NASA’s Artemis I launch called off due to tropical storm

NASA planned to attempt a third attempt at launching its new rocket, the Space Launch System (SLS), on the Artemis I mission this week. However, due to Tropical Storm Ian that could threaten the Florida coast, the agency has announced it is canceling the launch and is considering rolling the rocket off the launch pad.

A state of emergency has been declared in Florida because of the storm, with Governor Ron DeSantis warning Saturday that the storm could develop into a hurricane. The storm is thought to strengthen today, Sunday, Sept. 25, and is currently heading for Cuba and the Florida coast.

NASA announced on Saturday that it would not proceed with the launch scheduled for Tuesday, September 27, which was supposed to take place from Kennedy Space Center in Florida. At a meeting on Saturday morning, the teams decided to forgo preparations for Tuesday’s launch date so that they can configure systems to spin the Space Launch System rocket and Orion spacecraft back to the Vehicle Assembly Building. , NASA wrote in an update. “Engineers have postponed a final decision on the role until Sunday, Sept. 25 to allow for additional data collection and analysis.”

Two previous attempts to launch the SLS along with the Orion spacecraft were hampered by technical issues, including an engine problem and a liquid hydrogen fuel leak. To avoid further problems on the third launch attempt, NASA conducted a tank test on the rocket last week.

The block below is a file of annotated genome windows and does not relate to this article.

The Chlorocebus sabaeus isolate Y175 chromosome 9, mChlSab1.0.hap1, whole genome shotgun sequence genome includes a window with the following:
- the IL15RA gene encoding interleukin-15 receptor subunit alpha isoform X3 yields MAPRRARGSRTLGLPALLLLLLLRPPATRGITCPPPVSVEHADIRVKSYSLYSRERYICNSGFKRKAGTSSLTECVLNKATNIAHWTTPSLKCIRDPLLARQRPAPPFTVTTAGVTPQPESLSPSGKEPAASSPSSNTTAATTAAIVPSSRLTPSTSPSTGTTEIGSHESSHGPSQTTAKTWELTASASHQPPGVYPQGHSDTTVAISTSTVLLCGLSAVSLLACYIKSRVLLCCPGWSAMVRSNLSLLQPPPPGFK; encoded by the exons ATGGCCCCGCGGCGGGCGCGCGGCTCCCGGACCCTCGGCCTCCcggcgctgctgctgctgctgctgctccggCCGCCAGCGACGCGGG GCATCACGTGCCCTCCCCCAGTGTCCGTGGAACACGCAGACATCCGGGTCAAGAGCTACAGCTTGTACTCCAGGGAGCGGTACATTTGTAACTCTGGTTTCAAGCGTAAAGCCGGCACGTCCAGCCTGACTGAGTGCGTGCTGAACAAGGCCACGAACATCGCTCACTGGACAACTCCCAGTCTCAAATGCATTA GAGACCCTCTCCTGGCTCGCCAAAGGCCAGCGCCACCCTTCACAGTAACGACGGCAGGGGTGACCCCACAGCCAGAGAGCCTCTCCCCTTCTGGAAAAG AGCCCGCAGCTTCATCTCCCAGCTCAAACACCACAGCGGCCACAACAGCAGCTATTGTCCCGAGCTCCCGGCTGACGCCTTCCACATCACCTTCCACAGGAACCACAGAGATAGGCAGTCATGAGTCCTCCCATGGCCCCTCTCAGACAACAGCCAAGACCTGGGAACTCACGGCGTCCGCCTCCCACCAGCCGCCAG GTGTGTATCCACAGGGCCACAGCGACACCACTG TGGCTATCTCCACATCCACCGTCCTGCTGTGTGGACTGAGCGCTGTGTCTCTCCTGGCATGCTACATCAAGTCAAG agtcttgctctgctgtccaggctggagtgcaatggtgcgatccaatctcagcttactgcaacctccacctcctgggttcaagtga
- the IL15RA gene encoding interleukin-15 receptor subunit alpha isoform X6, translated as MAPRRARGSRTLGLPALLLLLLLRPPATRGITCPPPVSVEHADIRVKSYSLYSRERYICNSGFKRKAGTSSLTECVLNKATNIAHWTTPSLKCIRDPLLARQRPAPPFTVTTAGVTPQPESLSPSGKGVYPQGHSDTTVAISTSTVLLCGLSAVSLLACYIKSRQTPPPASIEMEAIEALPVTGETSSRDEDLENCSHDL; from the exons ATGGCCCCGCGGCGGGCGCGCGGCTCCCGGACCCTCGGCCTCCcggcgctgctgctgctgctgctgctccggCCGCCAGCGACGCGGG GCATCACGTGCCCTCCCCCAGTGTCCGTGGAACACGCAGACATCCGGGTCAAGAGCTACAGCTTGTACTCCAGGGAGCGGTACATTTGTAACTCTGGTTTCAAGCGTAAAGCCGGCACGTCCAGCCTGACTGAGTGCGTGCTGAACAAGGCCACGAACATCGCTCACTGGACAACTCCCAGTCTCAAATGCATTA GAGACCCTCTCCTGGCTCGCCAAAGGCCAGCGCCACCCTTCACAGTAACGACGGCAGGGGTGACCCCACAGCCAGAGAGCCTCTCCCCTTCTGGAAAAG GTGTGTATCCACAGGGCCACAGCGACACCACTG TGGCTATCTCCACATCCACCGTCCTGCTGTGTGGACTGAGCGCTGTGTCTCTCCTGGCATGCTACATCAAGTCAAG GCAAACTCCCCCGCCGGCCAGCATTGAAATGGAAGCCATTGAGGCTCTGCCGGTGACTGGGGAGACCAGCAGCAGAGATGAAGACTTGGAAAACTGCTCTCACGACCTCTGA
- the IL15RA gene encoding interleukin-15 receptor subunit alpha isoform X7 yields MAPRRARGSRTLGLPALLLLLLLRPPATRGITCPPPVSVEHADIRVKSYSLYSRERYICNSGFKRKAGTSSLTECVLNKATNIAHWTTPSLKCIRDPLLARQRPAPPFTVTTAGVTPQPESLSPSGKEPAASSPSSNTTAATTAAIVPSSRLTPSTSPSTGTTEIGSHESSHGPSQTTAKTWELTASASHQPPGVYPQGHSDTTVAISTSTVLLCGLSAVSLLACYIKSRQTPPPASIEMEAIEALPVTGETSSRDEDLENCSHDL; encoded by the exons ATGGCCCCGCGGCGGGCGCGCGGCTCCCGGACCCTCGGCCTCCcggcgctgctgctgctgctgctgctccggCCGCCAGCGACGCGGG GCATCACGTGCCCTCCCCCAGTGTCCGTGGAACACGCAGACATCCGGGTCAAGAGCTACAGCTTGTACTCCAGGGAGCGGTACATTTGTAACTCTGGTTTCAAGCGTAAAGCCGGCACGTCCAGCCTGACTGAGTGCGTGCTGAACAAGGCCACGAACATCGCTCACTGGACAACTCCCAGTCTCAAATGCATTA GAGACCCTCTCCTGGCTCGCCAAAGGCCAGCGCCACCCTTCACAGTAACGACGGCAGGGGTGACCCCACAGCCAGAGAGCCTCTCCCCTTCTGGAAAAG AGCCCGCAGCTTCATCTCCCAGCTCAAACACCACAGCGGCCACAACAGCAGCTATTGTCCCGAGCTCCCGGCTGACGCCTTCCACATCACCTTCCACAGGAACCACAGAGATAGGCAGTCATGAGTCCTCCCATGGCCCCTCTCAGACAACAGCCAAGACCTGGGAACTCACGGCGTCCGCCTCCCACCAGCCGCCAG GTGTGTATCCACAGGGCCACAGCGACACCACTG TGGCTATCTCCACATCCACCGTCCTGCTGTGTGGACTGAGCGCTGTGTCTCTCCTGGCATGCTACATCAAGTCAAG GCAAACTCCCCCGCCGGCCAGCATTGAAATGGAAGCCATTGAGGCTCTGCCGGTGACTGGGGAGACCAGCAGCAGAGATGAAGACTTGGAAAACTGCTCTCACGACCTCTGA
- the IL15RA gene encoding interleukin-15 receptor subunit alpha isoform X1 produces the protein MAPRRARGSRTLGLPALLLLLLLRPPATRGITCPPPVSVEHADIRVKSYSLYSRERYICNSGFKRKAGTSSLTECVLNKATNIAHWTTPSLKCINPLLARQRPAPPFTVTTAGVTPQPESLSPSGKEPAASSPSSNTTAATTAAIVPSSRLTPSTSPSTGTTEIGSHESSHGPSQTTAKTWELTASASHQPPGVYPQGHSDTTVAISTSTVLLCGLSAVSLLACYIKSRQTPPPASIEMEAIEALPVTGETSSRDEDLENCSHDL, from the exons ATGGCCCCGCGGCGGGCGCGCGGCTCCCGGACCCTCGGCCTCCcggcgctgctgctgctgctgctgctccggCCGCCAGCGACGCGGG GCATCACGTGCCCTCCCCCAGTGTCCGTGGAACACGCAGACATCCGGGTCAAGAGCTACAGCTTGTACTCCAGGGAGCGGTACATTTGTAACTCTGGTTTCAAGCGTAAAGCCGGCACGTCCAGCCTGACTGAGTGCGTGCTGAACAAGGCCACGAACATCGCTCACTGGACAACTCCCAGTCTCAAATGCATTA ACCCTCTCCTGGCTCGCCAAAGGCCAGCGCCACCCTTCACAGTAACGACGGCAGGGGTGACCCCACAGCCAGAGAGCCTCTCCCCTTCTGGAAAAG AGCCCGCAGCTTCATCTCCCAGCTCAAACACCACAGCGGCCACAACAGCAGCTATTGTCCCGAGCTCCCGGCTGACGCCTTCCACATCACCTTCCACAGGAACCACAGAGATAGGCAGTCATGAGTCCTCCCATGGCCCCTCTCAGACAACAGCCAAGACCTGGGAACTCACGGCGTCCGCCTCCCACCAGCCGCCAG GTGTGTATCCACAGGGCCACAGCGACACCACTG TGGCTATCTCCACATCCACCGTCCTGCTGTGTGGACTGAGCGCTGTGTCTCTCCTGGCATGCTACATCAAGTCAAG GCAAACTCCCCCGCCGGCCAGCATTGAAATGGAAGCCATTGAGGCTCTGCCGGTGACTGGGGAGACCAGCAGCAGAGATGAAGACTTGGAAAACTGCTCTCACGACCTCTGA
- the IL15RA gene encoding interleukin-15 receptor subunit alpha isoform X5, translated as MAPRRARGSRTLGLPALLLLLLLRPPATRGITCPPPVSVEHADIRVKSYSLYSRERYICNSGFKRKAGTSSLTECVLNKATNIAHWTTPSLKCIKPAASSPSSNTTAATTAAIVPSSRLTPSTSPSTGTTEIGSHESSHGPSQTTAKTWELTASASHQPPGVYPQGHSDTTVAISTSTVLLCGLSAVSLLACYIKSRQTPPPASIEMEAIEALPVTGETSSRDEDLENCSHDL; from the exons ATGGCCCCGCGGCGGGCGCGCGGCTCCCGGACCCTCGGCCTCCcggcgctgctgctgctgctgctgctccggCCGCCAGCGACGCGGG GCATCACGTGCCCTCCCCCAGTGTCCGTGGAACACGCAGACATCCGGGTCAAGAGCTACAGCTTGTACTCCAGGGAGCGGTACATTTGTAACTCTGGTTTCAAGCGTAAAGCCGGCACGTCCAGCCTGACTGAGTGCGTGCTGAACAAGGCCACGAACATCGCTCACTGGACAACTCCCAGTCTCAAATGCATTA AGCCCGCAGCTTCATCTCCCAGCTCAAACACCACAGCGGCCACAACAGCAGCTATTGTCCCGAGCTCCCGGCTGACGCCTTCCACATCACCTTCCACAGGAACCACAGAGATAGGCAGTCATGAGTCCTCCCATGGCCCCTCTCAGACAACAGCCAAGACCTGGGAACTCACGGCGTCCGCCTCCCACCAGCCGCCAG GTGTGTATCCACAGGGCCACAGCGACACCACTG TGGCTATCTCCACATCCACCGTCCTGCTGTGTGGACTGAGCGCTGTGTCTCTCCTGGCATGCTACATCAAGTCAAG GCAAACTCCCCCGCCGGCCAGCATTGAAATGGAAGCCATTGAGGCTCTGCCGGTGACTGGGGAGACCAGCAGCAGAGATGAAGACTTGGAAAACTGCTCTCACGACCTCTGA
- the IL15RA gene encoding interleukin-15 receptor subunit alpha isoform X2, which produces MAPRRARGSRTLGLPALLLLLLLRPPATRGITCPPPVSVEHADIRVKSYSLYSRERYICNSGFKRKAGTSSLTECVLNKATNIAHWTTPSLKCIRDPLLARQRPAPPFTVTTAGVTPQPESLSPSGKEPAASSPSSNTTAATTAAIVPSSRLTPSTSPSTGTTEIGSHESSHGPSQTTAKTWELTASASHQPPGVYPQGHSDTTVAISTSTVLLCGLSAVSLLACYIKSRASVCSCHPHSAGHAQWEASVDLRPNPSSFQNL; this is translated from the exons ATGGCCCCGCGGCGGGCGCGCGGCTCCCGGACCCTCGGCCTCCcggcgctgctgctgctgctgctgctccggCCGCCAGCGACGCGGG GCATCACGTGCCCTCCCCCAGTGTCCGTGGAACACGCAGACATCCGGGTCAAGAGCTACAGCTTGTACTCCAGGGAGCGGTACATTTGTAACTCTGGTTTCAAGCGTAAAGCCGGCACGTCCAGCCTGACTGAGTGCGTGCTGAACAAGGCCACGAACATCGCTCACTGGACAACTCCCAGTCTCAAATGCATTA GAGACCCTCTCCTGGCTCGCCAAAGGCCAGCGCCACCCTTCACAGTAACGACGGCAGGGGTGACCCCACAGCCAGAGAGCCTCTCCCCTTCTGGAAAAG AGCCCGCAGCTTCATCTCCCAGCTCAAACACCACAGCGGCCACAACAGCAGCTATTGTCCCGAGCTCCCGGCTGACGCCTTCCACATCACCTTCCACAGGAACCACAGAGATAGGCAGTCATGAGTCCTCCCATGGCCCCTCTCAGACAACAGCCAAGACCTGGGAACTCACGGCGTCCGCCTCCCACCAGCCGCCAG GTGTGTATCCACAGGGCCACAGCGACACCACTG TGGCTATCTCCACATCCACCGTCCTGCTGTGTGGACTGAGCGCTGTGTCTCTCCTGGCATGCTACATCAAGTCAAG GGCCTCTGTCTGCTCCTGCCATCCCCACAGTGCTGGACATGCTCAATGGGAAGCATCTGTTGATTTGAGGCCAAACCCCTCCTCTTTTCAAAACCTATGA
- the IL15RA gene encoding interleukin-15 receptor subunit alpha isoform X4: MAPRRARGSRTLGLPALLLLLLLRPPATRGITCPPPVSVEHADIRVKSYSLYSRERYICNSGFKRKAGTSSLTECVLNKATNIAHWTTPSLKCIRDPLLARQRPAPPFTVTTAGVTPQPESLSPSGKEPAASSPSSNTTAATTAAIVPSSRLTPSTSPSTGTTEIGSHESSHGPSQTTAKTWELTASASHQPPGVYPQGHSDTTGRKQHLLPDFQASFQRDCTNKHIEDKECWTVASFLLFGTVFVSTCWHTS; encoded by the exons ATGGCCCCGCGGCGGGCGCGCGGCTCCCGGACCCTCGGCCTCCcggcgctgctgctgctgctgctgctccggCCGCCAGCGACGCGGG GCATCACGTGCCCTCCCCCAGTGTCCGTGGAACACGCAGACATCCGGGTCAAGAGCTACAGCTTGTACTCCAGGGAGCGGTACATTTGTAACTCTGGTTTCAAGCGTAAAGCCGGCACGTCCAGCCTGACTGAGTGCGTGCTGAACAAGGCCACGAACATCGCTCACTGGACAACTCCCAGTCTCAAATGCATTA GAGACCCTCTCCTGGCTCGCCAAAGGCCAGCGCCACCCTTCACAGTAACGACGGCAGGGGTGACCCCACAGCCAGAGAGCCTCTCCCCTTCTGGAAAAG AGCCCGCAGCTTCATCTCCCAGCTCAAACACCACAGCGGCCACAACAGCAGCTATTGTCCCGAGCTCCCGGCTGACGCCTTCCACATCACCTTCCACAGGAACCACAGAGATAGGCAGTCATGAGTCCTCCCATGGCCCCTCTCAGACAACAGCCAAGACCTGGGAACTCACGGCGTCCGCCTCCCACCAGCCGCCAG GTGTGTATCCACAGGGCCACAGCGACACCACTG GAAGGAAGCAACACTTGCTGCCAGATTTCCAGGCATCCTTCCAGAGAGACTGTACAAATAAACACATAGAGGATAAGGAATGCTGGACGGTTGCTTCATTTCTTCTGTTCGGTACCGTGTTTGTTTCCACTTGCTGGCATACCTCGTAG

During the tank test on Wednesday, September 21, the rocket was filled with liquid oxygen and liquid hydrogen fuel to verify that there were no leakage problems. NASA deemed the test a success, announcing that all objectives had been met after a leak occurred early in the test, but the team managed to fix it by depressurizing and fixing the problem. The launch looked good before the tropical storm news came in.

Now NASA must decide whether to roll the rocket off the launch pad and back to the Vehicle Assembly Building (VAB) where it is housed — which is not an easy operation and takes time. However, it seems likely that this will be done to protect the missile from a potential storm. NASA says that if it decides to roll the rocket back to the VAB, it would be late at night or early Monday morning. The agency has not announced any dates for when a future launch attempt could take place.

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